4. Most of the cases where the question has come up are cases where the person who had applied for setting aside the sale had actually attached in execution the property before the sale and consequently in these cases the observations are to the effect that the attachment gave a pecuniary interest in the property to the person seeking to set aside the sale. The question in this case is whether the fact of attachment in execution of a decree only, gives him a pecuniary interest. In my judgment the fact of attachment is one of the modes by which pecuniary interest is acquired in the property, but only one of many modes in which such an interest can be acquired. A mortgagee of a nontransferable occupancy holding who has recovered a decree, or even one who has not recovered a decree, can apply to set aside a rent sale held under Ch. 14, Tenancy Act. It may be said that the holding being non-transferable, he had not acquired any proprietary interest in the same against the landlord who has obtained the rent decree, but surely his pecuniary interest is affected by the rent sale. It is on this principle that the Patna High Court has supported his right to apply for setting aside a rent sale: Lakhan Choudhury v. Bacha Lal Singh 1930 Pat 451. In such cases there is no attachment at all. In my judgment the correct principle for determining whether the applicant for setting aside the sale had acquired before the challenged sale, a pecuniary interest in the property is to be gathered from the following underlined passage in the judgment of Mookherjee, J. in Jogendra Nath Chatterjee v. Monmatha Nath Ghosh (1913) 17 C W N 80 where he was considering the difference between an attachment before judgment and attachment in execution of a decree:
An attachment after decree on the other hand is an attachment made for the immediate purpose of carrying the decree in execution, and it presupposes an application on the part of the decree-holder to have his decree executed.
5. In that case the question was whether a person who had attached the property before judgment, but had not got a decree, could apply to set aside a sale, and it was answered in the negative. For drawing a contrast the case of an attachment in execution of a decree was spoken of, but in my judgment a decree-holder acquires a pecuniary interest in the property, the sale of which at the instance of another decree-holder he challenges, as soon as he has done a formal act, an act in Court, which indicates unequivocably that he wants that property for the satisfaction of his decree. The act must be specific, in relation to that particular property and must not remotely but proximately or immediately connect his intention to realize his dues out of that particular property. On this principle a person who has attached before judgment, but who has at the date of the challenged sale, got no decree, would not be entitled to apply for setting aside the sale. A person who has obtained a decree for money, but has not applied for execution, would also have not the right to apply on this principle, as he has not taken any action in Court to indicate that he looked to that particular property sold for satisfaction. The cases cited by the petitioner, namely, Sulemanji v. Pragji Kala 1917 Sind 33 and Rustomji v. Perozshaw 1925 Sind 101, fall within this type. A person who has obtained a decree for money and has only applied for execution but has not applied for and obtained an order for attachment of the particular property may possibly be excluded, but when a person has gone further and has taken effective and definite steps for proceeding against the particular property, which steps in normal course would lead to the sale of the property in question for satisfaction of his decree, I think he would have the right to apply for setting aside the sale. Here such definite steps had been taken by opposite party 1; he asked for and obtained an order for attachment of the holding sold at the rent sale brought about at the instance of the landlord, the Secretary of State for India in Council, before the rent sale. He had unequivocably manifested his intention to look to the said holding as a means of satisfying his decree and had done an act which cannot be said to connect remotely his intention to realize his decretal dues with the said holding. He had obtained an order from the Court which in its normal course, in the course of ministerial acts and proceedings only and without a further judicial order, would, have placed the suit property in custodia legis as a preliminary, necessary and immediate step for enabling the satisfaction of his decree out of the same.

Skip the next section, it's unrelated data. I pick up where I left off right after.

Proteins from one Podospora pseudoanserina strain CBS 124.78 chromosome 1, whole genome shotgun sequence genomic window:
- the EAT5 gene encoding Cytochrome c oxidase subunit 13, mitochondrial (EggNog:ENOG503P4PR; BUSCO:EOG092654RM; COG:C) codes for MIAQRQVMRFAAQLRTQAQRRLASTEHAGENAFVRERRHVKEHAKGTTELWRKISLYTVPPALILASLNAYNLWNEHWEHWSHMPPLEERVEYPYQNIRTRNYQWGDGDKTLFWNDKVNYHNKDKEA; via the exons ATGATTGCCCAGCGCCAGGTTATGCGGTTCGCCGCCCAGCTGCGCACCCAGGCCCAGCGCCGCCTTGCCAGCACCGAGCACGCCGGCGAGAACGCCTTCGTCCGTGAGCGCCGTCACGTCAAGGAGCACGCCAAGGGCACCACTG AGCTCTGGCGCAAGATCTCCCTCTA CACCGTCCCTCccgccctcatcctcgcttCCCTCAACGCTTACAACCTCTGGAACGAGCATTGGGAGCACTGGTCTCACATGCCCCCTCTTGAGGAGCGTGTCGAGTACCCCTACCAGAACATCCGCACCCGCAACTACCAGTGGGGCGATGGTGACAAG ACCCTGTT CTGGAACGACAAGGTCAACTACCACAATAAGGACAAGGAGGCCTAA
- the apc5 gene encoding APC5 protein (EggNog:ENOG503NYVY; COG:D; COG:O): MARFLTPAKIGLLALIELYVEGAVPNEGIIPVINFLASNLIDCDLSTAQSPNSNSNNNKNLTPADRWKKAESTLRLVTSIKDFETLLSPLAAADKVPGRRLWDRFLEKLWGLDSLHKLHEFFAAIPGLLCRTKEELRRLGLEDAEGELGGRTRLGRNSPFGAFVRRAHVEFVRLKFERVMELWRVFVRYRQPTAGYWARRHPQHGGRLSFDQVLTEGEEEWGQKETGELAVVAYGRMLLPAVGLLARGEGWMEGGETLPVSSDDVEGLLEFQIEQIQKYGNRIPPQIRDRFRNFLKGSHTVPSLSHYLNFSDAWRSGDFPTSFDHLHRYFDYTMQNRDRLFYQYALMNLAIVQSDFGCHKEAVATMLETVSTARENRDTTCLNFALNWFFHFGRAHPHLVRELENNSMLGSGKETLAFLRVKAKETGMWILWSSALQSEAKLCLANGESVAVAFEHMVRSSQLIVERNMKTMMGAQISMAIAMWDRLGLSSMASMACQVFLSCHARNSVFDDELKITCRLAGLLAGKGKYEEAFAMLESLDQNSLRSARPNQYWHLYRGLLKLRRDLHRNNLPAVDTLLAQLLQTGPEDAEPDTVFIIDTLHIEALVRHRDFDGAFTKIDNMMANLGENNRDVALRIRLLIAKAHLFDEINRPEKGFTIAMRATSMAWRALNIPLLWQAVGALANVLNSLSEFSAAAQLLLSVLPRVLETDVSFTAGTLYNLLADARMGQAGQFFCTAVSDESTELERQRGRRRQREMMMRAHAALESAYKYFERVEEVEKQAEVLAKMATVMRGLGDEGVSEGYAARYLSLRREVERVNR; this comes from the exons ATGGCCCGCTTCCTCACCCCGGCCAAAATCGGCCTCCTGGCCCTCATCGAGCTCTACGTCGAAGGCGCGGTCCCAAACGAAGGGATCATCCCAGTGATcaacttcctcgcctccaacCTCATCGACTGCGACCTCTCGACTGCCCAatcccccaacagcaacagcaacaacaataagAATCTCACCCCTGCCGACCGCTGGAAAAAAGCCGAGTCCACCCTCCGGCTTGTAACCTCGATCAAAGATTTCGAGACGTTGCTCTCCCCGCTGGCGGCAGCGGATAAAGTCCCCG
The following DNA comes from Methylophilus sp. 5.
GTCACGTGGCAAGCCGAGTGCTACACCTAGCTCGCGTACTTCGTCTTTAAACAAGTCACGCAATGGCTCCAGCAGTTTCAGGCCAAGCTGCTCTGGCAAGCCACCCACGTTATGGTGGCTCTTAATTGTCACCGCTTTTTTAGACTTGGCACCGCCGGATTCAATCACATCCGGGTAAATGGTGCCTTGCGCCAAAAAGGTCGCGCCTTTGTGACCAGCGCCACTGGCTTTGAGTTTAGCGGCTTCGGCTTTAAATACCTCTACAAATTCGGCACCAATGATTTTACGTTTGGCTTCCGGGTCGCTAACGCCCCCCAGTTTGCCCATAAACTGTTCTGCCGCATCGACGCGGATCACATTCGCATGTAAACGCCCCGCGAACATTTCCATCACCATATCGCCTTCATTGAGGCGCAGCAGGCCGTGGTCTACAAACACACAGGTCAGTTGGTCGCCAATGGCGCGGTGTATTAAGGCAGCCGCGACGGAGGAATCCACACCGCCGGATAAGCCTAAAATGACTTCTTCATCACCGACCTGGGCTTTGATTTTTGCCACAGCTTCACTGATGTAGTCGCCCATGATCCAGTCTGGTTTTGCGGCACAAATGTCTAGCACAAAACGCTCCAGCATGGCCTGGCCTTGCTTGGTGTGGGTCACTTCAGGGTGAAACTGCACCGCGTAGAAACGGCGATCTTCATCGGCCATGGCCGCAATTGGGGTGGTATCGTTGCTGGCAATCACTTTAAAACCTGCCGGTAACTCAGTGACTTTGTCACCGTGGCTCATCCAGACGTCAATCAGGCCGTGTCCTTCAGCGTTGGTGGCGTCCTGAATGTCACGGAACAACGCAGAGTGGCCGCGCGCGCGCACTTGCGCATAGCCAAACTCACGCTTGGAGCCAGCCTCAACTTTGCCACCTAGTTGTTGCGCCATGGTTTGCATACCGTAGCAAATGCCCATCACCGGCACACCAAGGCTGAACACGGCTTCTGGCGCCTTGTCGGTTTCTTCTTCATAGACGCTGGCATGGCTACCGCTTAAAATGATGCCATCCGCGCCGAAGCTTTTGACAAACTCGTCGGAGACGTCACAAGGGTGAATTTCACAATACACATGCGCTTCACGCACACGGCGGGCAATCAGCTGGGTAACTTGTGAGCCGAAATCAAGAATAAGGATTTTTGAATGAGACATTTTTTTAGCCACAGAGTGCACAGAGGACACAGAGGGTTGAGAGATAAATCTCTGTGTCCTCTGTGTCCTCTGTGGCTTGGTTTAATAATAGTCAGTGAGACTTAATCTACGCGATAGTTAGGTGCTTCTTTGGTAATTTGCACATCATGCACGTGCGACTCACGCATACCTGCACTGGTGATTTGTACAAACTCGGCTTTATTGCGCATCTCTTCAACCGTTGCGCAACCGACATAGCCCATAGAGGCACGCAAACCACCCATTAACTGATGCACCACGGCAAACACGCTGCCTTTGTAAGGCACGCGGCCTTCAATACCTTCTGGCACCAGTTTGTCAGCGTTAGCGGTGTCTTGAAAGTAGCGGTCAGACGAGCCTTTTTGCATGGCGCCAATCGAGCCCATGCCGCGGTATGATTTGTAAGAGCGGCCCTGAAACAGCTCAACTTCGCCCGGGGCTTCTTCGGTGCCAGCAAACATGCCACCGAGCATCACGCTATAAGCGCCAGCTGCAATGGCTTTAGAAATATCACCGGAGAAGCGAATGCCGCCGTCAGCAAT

6. If on this principle I hold that opposite party 1 had locus standi to apply under Section 174 (1), Tenancy Act, though the actual attachment was effected after the rent sale, I do not consider that the case in Muttiah Chetti v. Palaniappa Chetti 1928 P C 139 or the cases in Sinnappan v. Arunachalam Pillai 1920 Mad 804 and Nabadwip Chandra Das v. Lake Nath Roy 1933 Cal 212 have any bearing upon the point that I have to decide. Those cases lay down that there is a distinction between an order for attachment and the actual attachment, and where the legislature has used the word attachment, as for instance in Article 11, Schedule 1, Lim. Act, and Sec. 64 of the Code, it means attachment and not the order in consequence of which the attachment is afterwards made, with the necessary corollary that the result of attachment indicated by the legislature would follow only when there is the attachment and not before. I accordingly hold that the right order has been passed by the Court of appeal below, and this rule must be discharged with costs to opposite party 1, hearing-fee 1 gold mohur.